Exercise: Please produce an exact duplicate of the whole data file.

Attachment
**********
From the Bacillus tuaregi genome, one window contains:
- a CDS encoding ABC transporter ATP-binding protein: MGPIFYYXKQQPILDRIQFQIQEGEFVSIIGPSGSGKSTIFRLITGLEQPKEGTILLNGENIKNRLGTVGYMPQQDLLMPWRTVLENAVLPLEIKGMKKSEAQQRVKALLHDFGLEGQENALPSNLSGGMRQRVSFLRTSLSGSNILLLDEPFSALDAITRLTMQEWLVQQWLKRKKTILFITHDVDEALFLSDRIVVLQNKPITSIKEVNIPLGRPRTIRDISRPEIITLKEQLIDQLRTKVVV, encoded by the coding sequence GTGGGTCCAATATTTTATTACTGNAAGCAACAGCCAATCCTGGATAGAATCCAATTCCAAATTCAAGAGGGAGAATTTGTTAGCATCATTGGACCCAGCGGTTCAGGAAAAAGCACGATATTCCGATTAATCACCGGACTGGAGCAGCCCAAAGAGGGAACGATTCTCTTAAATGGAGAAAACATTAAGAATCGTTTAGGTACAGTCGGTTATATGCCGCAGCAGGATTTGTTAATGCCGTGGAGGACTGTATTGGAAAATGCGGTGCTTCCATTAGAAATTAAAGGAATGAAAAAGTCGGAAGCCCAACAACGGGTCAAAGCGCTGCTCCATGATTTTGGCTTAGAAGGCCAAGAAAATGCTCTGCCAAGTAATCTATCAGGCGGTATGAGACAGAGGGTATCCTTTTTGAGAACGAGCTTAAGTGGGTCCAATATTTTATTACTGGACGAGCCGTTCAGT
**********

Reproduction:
From the Bacillus tuaregi genome, one window contains:
- a CDS encoding ABC transporter ATP-binding protein: MGPIFYYXKQQPILDRIQFQIQEGEFVSIIGPSGSGKSTIFRLITGLEQPKEGTILLNGENIKNRLGTVGYMPQQDLLMPWRTVLENAVLPLEIKGMKKSEAQQRVKALLHDFGLEGQENALPSNLSGGMRQRVSFLRTSLSGSNILLLDEPFSALDAITRLTMQEWLVQQWLKRKKTILFITHDVDEALFLSDRIVVLQNKPITSIKEVNIPLGRPRTIRDISRPEIITLKEQLIDQLRTKVVV, encoded by the coding sequence GTGGGTCCAATATTTTATTACTGNAAGCAACAGCCAATCCTGGATAGAATCCAATTCCAAATTCAAGAGGGAGAATTTGTTAGCATCATTGGACCCAGCGGTTCAGGAAAAAGCACGATATTCCGATTAATCACCGGACTGGAGCAGCCCAAAGAGGGAACGATTCTCTTAAATGGAGAAAACATTAAGAATCGTTTAGGTACAGTCGGTTATATGCCGCAGCAGGATTTGTTAATGCCGTGGAGGACTGTATTGGAAAATGCGGTGCTTCCATTAGAAATTAAAGGAATGAAAAAGTCGGAAGCCCAACAACGGGTCAAAGCGCTGCTCCATGATTTTGGCTTAGAAGGCCAAGAAAATGCTCTGCCAAGTAATCTATCAGGCGGTATGAGACAGAGGGTATCCTTTTTGAGAACGAGCTTAAGTGGGTCCAATATTTTATTACTGGACGAGCCGTTCAGT